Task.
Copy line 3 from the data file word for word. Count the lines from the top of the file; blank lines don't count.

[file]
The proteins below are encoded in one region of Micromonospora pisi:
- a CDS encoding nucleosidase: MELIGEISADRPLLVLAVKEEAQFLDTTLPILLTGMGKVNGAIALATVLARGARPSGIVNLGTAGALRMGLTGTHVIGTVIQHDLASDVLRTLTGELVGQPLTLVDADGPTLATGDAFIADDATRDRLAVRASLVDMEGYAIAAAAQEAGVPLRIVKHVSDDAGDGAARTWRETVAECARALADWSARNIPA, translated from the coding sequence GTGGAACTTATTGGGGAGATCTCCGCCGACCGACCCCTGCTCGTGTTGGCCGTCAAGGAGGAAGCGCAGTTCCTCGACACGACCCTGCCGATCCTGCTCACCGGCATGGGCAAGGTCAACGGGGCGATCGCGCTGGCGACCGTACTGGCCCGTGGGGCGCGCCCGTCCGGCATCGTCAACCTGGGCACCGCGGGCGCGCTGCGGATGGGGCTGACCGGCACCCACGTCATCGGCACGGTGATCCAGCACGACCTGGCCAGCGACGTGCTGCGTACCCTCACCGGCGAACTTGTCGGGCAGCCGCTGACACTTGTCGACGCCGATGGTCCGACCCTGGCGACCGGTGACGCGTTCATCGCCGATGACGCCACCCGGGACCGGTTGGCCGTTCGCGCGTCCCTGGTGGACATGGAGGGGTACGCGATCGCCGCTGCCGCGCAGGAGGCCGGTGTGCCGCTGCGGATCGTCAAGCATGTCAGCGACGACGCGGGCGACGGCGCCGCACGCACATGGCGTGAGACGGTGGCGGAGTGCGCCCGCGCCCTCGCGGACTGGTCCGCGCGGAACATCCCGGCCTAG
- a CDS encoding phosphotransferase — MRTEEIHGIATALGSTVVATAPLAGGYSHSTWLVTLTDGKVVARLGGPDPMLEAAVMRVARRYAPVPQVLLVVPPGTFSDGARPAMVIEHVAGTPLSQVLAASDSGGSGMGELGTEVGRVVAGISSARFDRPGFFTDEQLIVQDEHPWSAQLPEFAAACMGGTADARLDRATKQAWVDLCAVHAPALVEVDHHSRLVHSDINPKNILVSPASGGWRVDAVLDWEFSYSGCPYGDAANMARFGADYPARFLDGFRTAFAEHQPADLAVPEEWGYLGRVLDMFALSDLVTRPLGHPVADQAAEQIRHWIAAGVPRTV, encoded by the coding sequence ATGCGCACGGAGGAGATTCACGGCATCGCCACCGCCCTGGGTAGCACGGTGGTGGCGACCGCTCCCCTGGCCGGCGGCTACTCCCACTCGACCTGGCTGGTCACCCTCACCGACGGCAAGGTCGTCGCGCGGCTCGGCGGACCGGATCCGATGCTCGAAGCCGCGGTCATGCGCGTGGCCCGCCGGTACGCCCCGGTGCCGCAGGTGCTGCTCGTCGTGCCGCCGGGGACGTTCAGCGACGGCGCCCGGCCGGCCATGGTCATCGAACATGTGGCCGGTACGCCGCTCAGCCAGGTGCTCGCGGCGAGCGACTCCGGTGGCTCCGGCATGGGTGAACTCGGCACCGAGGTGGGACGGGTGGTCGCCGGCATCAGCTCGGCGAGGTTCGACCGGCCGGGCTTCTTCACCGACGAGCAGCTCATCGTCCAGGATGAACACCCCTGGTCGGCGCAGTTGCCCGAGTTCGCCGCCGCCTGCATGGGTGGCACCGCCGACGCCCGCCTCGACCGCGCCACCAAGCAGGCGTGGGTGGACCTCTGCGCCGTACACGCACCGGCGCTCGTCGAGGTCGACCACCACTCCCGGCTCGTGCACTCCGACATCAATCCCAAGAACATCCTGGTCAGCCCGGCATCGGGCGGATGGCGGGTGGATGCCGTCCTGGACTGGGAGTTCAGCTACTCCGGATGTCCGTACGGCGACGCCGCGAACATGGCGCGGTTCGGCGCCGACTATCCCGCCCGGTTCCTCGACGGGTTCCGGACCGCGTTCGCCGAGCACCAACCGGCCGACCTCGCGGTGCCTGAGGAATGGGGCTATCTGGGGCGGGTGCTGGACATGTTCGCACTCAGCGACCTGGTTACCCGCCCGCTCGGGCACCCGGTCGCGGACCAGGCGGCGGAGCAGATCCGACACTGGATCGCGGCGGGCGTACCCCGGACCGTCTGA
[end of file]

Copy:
- a CDS encoding phosphotransferase — MRTEEIHGIATALGSTVVATAPLAGGYSHSTWLVTLTDGKVVARLGGPDPMLEAAVMRVARRYAPVPQVLLVVPPGTFSDGARPAMVIEHVAGTPLSQVLAASDSGGSGMGELGTEVGRVVAGISSARFDRPGFFTDEQLIVQDEHPWSAQLPEFAAACMGGTADARLDRATKQAWVDLCAVHAPALVEVDHHSRLVHSDINPKNILVSPASGGWRVDAVLDWEFSYSGCPYGDAANMARFGADYPARFLDGFRTAFAEHQPADLAVPEEWGYLGRVLDMFALSDLVTRPLGHPVADQAAEQIRHWIAAGVPRTV, encoded by the coding sequence ATGCGCACGGAGGAGATTCACGGCATCGCCACCGCCCTGGGTAGCACGGTGGTGGCGACCGCTCCCCTGGCCGGCGGCTACTCCCACTCGACCTGGCTGGTCACCCTCACCGACGGCAAGGTCGTCGCGCGGCTCGGCGGACCGGATCCGATGCTCGAAGCCGCGGTCATGCGCGTGGCCCGCCGGTACGCCCCGGTGCCGCAGGTGCTGCTCGTCGTGCCGCCGGGGACGTTCAGCGACGGCGCCCGGCCGGCCATGGTCATCGAACATGTGGCCGGTACGCCGCTCAGCCAGGTGCTCGCGGCGAGCGACTCCGGTGGCTCCGGCATGGGTGAACTCGGCACCGAGGTGGGACGGGTGGTCGCCGGCATCAGCTCGGCGAGGTTCGACCGGCCGGGCTTCTTCACCGACGAGCAGCTCATCGTCCAGGATGAACACCCCTGGTCGGCGCAGTTGCCCGAGTTCGCCGCCGCCTGCATGGGTGGCACCGCCGACGCCCGCCTCGACCGCGCCACCAAGCAGGCGTGGGTGGACCTCTGCGCCGTACACGCACCGGCGCTCGTCGAGGTCGACCACCACTCCCGGCTCGTGCACTCCGACATCAATCCCAAGAACATCCTGGTCAGCCCGGCATCGGGCGGATGGCGGGTGGATGCCGTCCTGGACTGGGAGTTCAGCTACTCCGGATGTCCGTACGGCGACGCCGCGAACATGGCGCGGTTCGGCGCCGACTATCCCGCCCGGTTCCTCGACGGGTTCCGGACCGCGTTCGCCGAGCACCAACCGGCCGACCTCGCGGTGCCTGAGGAATGGGGCTATCTGGGGCGGGTGCTGGACATGTTCGCACTCAGCGACCTGGTTACCCGCCCGCTCGGGCACCCGGTCGCGGACCAGGCGGCGGAGCAGATCCGACACTGGATCGCGGCGGGCGTACCCCGGACCGTCTGA